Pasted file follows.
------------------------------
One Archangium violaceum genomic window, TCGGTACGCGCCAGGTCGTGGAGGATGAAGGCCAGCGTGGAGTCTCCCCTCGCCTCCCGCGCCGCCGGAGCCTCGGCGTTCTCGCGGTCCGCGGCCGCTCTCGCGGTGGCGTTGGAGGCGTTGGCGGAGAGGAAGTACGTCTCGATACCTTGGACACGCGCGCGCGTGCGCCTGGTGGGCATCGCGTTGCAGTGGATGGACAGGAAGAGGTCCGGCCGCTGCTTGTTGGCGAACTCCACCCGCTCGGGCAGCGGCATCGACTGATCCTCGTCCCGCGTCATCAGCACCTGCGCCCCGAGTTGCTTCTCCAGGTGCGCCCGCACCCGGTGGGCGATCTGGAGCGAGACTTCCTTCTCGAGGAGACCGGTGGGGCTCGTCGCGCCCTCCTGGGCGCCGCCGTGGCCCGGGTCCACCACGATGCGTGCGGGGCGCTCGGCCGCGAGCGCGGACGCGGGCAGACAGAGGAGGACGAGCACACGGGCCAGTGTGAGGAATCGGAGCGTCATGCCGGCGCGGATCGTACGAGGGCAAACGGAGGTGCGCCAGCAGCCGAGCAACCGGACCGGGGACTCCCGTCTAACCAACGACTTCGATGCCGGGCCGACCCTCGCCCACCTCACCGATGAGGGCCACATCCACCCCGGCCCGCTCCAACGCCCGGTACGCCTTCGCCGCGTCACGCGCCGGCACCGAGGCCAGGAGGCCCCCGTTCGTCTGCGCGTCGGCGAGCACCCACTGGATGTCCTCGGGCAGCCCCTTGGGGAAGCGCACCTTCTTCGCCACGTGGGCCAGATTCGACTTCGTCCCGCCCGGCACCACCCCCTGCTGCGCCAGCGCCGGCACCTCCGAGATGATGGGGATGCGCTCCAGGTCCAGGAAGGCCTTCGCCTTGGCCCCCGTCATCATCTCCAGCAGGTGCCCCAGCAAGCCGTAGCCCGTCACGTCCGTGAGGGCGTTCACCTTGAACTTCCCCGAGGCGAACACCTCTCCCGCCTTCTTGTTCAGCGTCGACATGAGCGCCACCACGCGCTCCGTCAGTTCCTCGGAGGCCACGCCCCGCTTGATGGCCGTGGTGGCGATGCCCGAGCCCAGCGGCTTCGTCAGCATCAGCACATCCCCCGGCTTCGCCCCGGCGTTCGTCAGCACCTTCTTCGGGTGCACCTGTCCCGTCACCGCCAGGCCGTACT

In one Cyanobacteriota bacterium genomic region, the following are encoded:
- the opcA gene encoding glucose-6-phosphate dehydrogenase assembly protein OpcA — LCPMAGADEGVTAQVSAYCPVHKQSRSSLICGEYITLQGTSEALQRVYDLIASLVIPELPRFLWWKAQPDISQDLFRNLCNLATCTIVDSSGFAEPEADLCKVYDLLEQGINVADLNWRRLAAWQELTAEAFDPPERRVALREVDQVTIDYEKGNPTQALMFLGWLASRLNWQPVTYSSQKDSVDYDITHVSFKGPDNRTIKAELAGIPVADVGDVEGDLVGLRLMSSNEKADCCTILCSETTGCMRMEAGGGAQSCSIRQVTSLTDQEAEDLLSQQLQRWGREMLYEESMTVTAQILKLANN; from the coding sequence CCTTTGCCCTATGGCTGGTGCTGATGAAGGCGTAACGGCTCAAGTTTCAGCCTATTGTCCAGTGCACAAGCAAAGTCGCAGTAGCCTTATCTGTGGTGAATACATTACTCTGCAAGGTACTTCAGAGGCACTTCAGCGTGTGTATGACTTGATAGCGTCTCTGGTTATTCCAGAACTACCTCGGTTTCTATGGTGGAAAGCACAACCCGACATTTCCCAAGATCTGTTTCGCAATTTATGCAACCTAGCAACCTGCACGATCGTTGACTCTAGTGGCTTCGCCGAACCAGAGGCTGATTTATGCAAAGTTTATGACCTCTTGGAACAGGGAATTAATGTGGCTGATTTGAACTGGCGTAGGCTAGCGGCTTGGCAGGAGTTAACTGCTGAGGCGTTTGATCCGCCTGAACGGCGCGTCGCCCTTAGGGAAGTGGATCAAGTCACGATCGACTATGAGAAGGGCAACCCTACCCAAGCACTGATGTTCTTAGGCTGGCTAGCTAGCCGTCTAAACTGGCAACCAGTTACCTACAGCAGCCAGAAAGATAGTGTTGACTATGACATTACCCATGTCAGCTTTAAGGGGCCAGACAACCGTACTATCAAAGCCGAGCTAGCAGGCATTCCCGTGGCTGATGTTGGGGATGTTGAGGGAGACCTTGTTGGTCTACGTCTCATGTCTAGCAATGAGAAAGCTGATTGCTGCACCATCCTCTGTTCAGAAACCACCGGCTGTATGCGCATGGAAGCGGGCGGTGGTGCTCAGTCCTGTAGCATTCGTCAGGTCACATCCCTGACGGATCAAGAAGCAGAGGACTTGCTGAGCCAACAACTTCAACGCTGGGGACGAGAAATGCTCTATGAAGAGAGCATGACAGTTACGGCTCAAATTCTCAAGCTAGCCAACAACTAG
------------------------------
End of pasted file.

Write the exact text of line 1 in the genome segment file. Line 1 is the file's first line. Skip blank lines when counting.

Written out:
One Archangium violaceum genomic window, TCGGTACGCGCCAGGTCGTGGAGGATGAAGGCCAGCGTGGAGTCTCCCCTCGCCTCCCGCGCCGCCGGAGCCTCGGCGTTCTCGCGGTCCGCGGCCGCTCTCGCGGTGGCGTTGGAGGCGTTGGCGGAGAGGAAGTACGTCTCGATACCTTGGACACGCGCGCGCGTGCGCCTGGTGGGCATCGCGTTGCAGTGGATGGACAGGAAGAGGTCCGGCCGCTGCTTGTTGGCGAACTCCACCCGCTCGGGCAGCGGCATCGACTGATCCTCGTCCCGCGTCATCAGCACCTGCGCCCCGAGTTGCTTCTCCAGGTGCGCCCGCACCCGGTGGGCGATCTGGAGCGAGACTTCCTTCTCGAGGAGACCGGTGGGGCTCGTCGCGCCCTCCTGGGCGCCGCCGTGGCCCGGGTCCACCACGATGCGTGCGGGGCGCTCGGCCGCGAGCGCGGACGCGGGCAGACAGAGGAGGACGAGCACACGGGCCAGTGTGAGGAATCGGAGCGTCATGCCGGCGCGGATCGTACGAGGGCAAACGGAGGTGCGCCAGCAGCCGAGCAACCGGACCGGGGACTCCCGTCTAACCAACGACTTCGATGCCGGGCCGACCCTCGCCCACCTCACCGATGAGGGCCACATCCACCCCGGCCCGCTCCAACGCCCGGTACGCCTTCGCCGCGTCACGCGCCGGCACCGAGGCCAGGAGGCCCCCGTTCGTCTGCGCGTCGGCGAGCACCCACTGGATGTCCTCGGGCAGCCCCTTGGGGAAGCGCACCTTCTTCGCCACGTGGGCCAGATTCGACTTCGTCCCGCCCGGCACCACCCCCTGCTGCGCCAGCGCCGGCACCTCCGAGATGATGGGGATGCGCTCCAGGTCCAGGAAGGCCTTCGCCTTGGCCCCCGTCATCATCTCCAGCAGGTGCCCCAGCAAGCCGTAGCCCGTCACGTCCGTGAGGGCGTTCACCTTGAACTTCCCCGAGGCGAACACCTCTCCCGCCTTCTTGTTCAGCGTCGACATGAGCGCCACCACGCGCTCCGTCAGTTCCTCGGAGGCCACGCCCCGCTTGATGGCCGTGGTGGCGATGCCCGAGCCCAGCGGCTTCGTCAGCATCAGCACATCCCCCGGCTTCGCCCCGGCGTTCGTCAGCACCTTCTTCGGGTGCACCTGTCCCGTCACCGCCAGGCCGTACT